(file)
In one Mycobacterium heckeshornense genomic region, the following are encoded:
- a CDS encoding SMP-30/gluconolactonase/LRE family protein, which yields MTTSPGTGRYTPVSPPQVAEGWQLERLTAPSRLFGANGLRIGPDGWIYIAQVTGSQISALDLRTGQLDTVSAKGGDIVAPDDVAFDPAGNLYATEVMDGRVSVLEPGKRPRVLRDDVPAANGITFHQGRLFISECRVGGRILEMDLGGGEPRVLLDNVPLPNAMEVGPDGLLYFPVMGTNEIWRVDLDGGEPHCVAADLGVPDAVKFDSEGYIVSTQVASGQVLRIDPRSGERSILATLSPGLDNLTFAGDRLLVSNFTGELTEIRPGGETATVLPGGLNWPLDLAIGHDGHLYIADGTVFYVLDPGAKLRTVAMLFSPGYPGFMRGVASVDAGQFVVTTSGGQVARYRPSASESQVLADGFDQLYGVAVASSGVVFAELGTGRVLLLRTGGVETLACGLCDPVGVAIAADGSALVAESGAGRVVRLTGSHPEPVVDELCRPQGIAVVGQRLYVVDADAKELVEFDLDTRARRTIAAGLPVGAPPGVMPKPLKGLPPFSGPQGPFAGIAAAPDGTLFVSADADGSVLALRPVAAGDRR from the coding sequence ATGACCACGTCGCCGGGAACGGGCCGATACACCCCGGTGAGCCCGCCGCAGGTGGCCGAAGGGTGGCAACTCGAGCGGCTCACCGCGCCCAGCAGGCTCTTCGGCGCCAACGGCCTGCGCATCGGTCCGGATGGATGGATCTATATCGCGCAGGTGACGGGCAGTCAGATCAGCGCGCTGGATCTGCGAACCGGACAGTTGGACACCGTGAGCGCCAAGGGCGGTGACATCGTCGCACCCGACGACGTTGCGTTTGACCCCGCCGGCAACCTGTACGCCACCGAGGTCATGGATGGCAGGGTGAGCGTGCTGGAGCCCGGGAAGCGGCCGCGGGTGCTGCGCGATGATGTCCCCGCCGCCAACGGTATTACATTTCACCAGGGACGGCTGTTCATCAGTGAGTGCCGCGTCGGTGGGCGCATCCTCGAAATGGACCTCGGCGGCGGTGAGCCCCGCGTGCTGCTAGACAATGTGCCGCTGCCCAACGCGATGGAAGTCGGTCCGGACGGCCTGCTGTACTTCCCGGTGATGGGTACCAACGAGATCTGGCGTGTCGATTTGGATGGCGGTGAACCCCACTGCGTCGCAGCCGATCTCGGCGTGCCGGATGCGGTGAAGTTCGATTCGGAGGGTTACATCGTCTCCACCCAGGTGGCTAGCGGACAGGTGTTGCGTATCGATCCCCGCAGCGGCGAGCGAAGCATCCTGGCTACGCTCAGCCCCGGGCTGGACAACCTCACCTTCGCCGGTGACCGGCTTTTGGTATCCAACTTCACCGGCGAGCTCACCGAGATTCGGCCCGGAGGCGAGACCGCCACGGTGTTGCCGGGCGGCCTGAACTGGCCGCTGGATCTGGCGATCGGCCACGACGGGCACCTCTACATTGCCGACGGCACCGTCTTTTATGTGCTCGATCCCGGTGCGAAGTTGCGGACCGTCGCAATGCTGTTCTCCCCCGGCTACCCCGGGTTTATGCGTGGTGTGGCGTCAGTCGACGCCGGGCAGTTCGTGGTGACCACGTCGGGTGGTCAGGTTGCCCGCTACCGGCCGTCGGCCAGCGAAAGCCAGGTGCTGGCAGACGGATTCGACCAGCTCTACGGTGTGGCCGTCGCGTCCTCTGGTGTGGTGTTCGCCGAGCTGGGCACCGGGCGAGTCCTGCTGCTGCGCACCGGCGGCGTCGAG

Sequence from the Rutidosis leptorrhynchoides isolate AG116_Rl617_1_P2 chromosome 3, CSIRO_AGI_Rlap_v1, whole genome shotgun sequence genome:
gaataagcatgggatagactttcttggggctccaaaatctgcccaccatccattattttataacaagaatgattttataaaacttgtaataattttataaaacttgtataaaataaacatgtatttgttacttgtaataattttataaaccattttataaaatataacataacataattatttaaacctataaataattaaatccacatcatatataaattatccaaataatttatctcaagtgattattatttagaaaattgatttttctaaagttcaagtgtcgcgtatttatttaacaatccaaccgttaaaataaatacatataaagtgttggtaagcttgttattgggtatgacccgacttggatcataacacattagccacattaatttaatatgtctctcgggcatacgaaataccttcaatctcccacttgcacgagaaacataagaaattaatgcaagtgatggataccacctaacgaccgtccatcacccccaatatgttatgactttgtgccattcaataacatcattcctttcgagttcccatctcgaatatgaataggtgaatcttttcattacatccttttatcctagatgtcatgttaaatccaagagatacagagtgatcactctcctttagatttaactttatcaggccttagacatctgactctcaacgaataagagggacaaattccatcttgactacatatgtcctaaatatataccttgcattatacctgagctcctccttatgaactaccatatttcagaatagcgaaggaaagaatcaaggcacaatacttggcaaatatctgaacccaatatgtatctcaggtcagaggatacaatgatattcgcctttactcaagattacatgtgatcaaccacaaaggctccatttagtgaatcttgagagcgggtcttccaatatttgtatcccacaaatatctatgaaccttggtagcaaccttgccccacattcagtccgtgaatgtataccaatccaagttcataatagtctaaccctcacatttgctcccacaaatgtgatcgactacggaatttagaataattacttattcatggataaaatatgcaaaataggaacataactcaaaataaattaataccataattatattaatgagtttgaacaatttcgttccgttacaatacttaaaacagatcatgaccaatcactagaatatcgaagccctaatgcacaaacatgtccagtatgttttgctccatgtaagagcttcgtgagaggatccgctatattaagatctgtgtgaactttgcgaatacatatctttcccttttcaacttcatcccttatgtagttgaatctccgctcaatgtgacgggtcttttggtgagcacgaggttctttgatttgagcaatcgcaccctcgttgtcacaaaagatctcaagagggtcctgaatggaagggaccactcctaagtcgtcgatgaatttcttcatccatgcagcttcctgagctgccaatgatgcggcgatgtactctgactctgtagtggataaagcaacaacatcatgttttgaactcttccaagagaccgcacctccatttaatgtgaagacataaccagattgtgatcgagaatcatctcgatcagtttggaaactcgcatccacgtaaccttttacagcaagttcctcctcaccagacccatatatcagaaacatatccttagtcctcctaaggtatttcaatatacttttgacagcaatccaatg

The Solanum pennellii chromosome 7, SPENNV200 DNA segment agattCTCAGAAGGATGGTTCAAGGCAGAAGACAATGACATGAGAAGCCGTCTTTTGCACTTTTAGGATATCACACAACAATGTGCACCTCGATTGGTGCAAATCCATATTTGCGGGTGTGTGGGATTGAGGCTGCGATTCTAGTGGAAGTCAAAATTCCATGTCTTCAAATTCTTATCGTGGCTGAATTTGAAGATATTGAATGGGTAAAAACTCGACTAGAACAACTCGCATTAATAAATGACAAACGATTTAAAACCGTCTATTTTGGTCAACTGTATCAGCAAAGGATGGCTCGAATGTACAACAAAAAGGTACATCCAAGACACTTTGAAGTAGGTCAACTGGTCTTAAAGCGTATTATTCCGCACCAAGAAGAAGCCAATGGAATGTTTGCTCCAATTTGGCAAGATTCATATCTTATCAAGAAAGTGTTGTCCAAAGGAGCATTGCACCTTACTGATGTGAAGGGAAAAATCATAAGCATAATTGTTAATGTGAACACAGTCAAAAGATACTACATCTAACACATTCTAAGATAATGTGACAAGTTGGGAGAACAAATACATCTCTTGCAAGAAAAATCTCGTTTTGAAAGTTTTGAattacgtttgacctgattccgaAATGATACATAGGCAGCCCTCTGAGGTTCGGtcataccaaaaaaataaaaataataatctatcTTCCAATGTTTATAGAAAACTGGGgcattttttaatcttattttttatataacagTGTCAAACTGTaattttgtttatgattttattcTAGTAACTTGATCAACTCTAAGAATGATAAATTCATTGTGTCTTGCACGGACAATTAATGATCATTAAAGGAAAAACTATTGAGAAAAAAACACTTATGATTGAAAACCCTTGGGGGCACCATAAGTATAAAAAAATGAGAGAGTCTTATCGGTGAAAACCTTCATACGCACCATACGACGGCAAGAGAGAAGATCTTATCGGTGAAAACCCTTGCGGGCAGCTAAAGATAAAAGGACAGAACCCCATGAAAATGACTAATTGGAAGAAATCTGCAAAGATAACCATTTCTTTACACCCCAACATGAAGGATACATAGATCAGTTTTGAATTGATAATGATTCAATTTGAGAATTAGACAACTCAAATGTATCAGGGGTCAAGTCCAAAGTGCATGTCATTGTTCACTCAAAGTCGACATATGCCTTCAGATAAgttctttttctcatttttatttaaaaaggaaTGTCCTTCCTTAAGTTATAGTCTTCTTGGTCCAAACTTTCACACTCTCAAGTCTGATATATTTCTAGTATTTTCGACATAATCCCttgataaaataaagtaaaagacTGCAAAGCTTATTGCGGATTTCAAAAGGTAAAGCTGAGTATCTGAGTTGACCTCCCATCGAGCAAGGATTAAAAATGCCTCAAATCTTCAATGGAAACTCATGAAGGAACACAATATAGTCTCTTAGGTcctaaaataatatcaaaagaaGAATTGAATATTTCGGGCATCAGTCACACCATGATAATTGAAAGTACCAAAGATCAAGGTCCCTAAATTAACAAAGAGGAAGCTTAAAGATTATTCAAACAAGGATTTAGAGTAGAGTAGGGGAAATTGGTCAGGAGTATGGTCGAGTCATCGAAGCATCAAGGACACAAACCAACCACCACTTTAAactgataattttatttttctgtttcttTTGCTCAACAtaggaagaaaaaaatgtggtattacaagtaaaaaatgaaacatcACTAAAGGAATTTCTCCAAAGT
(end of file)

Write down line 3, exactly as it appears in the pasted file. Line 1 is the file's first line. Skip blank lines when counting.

Sequence from the Rutidosis leptorrhynchoides isolate AG116_Rl617_1_P2 chromosome 3, CSIRO_AGI_Rlap_v1, whole genome shotgun sequence genome: